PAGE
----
Dredging value from the data swamp – the rising risks of poor quality on analytics, machine learning and AI

The data tsunami is coming – and bringing with it the risk of a flood of data problems that could swamp many organisation’s efforts at analytics, data driven decision making, AI and machine learning initiatives.

The amount of data available to inform our decision making, target our sales, measure our performance is growing at an unprecedented pace.  The International Data Corporation (IDC) predicts that based on current growth patterns and demand, there will be 180 zettabytes of data created by 2025[1], compared to a current annual data creation rate of 16.3 zettabytes (a zettabyte is one trillion gigabytes).  To an ever increasing degree, access to this data, and being able to rely on it, will be critical to the daily life, not just of businesses and governments, but of individual citizens.  In the same report, IDC predict that the average person will interact with data over 4,500 times each day as data becomes core to running our businesses, homes, cars, leisure, appliances and wearable/implantable devices.  Increasingly data will be real time, not something that is collected, manipulated, massaged and eventually released for use some way down the track.

The need for real time data has serious implications for organisations. Traditional methods of data cleansing, such as running edit checks, SQL queries, visual review, follow up with data collectors and correction, will no longer be acceptable.  Research[2] in the US suggests the potential scale of data quality issues is much higher than most organisations realise:

  • Only 3% of data in the study met basic quality standards
  • On average 47% of new data records have at least one error impacting work
  • The majority of data that is collected and stored is not actually used.

IBM[3] has estimated that knowledge workers waste 50% of their time dealing with poor data quality or data that is not fit for purpose, costing the US economy $3 trillion a year in 2015.  It is worth noting that this only covers measurable costs – it does not include the costs of frustrated customers abandoning your business, or making a poor business decision because you have relied on bad data, let alone the potentially critical consequences of using incorrect data to make decisions in healthcare, or to operate technology such as driverless cars.  Furthermore, 1 in 3 business leaders don’t trust the information they use to make decisions.

Up until now, most organisations have been managing data quality through high cost, often manual, processes to cleanse data in preparation for use, which would often occur weeks, months or even years after collection.  When this use was largely to report on activity, the consequences of these lags and residual data quality issues were not critical.  However, as we increasingly deal with vast quantities of data, compiled from widely varied sources, including in house systems, third parties, social media, Internet of Things, wearable and implantable devices, and as the demand is for real time data to inform data driven decisions and AI, data quality is increasingly critical.  Equally, the more data becomes central to the operation of businesses, the more the risk of poor data becomes fundamental, and the bigger the impact that poor data quality is likely to have.  Data quality can no longer be a reactive activity, but must be proactive, and addressed prior to collection.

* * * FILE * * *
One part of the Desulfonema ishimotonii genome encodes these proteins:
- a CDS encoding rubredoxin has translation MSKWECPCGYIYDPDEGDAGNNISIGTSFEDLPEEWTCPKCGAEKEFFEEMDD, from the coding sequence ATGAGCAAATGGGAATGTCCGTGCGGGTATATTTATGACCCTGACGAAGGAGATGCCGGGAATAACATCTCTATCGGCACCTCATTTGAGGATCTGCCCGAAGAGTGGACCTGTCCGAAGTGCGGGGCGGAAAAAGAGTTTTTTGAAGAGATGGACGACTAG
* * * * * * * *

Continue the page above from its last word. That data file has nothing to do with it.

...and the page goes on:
The implications of this are considerable for data professionals:

  • How do you ensure the quality of data?
  • How much of the data created actually needs to be stored?
  • When flooded with that quantity of data, how do you extract value from it?
  • How do you integrate data from so many varied sources?
  • How do you manage security and privacy?

So as the tsunami approaches, how do you protect yourself?

  • Develop a plan to manage your data quality.
  • Don’t collect data for the sake of it, or because you might need it one day.  Profile your data so that you know what data is used, what it is used for, and by whom.  This will also help you understand the level of quality that you need for data to be fit for purpose.
  • Make sure your data and metadata are well defined and structured before you attempt analytics, machine learning or AI.
  • Implement data curation processes, so you know who is using data, what data they use and what they are using it for.
  • Know what data quality initiatives you need to prioritise.
  • Make sure you have effective (and responsive) feedback loops for data quality in place.
  • Be proactive in resolving the root causes of data errors, not just reacting when they cause you problems.
  • Cut through organisational silos that help to obscure poor data and make resolution difficult.
  • Address the management issues that contribute to data quality problems.

If you need assistance with any of the above, please contact us at Doll Martin Associates.


[1] International Data Corporation, Data Age 2025: The evolution of Data to Life-Critical, April 2017

[2] Harvard Business Review, Only 3% of Companies’ data meets basic quality standards, Nagle, Redman and Sammon, September 2017

[3] http://www.ibmbigdatahub.com/sites/default/files/infographic_file/4-Vs-of-big-data.jpg